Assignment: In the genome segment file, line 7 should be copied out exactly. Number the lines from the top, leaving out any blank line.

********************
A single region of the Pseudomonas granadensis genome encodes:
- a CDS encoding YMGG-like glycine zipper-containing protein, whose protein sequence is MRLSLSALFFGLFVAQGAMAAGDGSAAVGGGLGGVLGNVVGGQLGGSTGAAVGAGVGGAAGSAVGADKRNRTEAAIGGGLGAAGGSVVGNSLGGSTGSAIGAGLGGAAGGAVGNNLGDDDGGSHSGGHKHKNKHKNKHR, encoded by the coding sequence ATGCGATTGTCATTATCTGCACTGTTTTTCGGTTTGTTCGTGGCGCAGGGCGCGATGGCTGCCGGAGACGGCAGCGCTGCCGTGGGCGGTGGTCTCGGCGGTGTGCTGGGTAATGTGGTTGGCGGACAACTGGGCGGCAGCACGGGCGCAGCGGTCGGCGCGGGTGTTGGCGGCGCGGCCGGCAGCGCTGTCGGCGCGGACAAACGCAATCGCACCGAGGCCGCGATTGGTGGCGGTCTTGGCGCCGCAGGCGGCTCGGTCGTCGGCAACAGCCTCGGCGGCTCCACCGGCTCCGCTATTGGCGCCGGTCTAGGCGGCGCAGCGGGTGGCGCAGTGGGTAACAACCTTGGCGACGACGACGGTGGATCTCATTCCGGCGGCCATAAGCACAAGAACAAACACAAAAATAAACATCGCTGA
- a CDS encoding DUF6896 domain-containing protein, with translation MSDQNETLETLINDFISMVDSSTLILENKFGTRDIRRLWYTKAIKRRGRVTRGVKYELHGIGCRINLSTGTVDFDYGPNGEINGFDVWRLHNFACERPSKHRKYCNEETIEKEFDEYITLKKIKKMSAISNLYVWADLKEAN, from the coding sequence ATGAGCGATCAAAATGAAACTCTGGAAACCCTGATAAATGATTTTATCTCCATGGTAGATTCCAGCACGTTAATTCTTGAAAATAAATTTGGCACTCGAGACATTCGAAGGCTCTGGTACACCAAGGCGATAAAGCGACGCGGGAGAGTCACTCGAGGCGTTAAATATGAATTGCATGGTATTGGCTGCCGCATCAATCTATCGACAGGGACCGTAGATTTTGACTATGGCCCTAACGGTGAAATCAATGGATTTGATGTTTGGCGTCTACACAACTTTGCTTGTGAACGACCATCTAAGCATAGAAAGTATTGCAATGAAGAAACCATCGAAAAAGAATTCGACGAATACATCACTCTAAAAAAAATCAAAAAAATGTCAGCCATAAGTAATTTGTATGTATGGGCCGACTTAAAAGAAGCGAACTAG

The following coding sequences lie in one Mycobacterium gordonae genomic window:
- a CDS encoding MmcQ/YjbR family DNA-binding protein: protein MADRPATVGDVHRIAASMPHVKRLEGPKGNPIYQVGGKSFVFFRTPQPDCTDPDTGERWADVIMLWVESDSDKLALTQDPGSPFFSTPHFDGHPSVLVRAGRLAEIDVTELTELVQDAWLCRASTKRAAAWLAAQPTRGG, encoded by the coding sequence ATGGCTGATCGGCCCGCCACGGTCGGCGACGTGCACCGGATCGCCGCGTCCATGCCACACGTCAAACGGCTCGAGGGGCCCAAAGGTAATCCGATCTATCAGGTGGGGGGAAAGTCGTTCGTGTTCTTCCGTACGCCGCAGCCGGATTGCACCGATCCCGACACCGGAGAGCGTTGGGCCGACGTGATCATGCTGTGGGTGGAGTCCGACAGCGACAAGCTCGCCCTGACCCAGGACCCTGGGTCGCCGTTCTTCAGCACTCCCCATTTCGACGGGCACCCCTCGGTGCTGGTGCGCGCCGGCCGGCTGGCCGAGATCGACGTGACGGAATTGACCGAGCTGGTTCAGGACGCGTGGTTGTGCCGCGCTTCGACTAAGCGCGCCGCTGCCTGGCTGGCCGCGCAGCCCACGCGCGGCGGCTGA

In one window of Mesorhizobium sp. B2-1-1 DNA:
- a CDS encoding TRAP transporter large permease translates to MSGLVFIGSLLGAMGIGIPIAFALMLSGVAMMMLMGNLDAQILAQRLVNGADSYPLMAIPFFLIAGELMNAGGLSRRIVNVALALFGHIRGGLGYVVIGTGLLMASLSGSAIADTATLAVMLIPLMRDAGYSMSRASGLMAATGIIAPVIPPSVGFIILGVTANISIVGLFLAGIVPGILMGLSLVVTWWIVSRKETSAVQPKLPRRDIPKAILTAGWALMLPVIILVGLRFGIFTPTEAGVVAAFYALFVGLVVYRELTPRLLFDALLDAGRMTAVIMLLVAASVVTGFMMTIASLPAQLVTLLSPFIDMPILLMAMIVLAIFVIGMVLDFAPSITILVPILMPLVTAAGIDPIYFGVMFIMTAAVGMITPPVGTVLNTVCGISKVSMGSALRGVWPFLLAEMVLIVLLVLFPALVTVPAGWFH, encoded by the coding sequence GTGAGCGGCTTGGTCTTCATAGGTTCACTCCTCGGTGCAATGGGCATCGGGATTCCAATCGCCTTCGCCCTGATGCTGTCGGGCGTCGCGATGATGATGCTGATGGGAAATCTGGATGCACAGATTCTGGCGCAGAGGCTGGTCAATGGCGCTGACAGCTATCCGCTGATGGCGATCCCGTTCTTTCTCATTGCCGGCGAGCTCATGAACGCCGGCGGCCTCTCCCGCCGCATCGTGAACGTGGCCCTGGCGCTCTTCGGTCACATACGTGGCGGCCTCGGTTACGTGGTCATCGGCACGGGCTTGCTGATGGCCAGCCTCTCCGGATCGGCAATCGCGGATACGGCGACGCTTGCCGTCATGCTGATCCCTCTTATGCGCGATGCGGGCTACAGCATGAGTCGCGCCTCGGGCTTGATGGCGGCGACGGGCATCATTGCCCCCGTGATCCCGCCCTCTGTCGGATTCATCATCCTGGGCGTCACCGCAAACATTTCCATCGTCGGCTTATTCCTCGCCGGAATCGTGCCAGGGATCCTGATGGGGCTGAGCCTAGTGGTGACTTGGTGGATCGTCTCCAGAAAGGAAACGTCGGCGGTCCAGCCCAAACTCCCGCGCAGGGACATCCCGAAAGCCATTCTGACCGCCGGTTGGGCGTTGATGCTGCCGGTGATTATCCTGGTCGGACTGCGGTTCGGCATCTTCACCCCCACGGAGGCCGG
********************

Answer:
- a CDS encoding TRAP transporter large permease translates to MSGLVFIGSLLGAMGIGIPIAFALMLSGVAMMMLMGNLDAQILAQRLVNGADSYPLMAIPFFLIAGELMNAGGLSRRIVNVALALFGHIRGGLGYVVIGTGLLMASLSGSAIADTATLAVMLIPLMRDAGYSMSRASGLMAATGIIAPVIPPSVGFIILGVTANISIVGLFLAGIVPGILMGLSLVVTWWIVSRKETSAVQPKLPRRDIPKAILTAGWALMLPVIILVGLRFGIFTPTEAGVVAAFYALFVGLVVYRELTPRLLFDALLDAGRMTAVIMLLVAASVVTGFMMTIASLPAQLVTLLSPFIDMPILLMAMIVLAIFVIGMVLDFAPSITILVPILMPLVTAAGIDPIYFGVMFIMTAAVGMITPPVGTVLNTVCGISKVSMGSALRGVWPFLLAEMVLIVLLVLFPALVTVPAGWFH, encoded by the coding sequence GTGAGCGGCTTGGTCTTCATAGGTTCACTCCTCGGTGCAATGGGCATCGGGATTCCAATCGCCTTCGCCCTGATGCTGTCGGGCGTCGCGATGATGATGCTGATGGGAAATCTGGATGCACAGATTCTGGCGCAGAGGCTGGTCAATGGCGCTGACAGCTATCCGCTGATGGCGATCCCGTTCTTTCTCATTGCCGGCGAGCTCATGAACGCCGGCGGCCTCTCCCGCCGCATCGTGAACGTGGCCCTGGCGCTCTTCGGTCACATACGTGGCGGCCTCGGTTACGTGGTCATCGGCACGGGCTTGCTGATGGCCAGCCTCTCCGGATCGGCAATCGCGGATACGGCGACGCTTGCCGTCATGCTGATCCCTCTTATGCGCGATGCGGGCTACAGCATGAGTCGCGCCTCGGGCTTGATGGCGGCGACGGGCATCATTGCCCCCGTGATCCCGCCCTCTGTCGGATTCATCATCCTGGGCGTCACCGCAAACATTTCCATCGTCGGCTTATTCCTCGCCGGAATCGTGCCAGGGATCCTGATGGGGCTGAGCCTAGTGGTGACTTGGTGGATCGTCTCCAGAAAGGAAACGTCGGCGGTCCAGCCCAAACTCCCGCGCAGGGACATCCCGAAAGCCATTCTGACCGCCGGTTGGGCGTTGATGCTGCCGGTGATTATCCTGGTCGGACTGCGGTTCGGCATCTTCACCCCCACGGAGGCCGG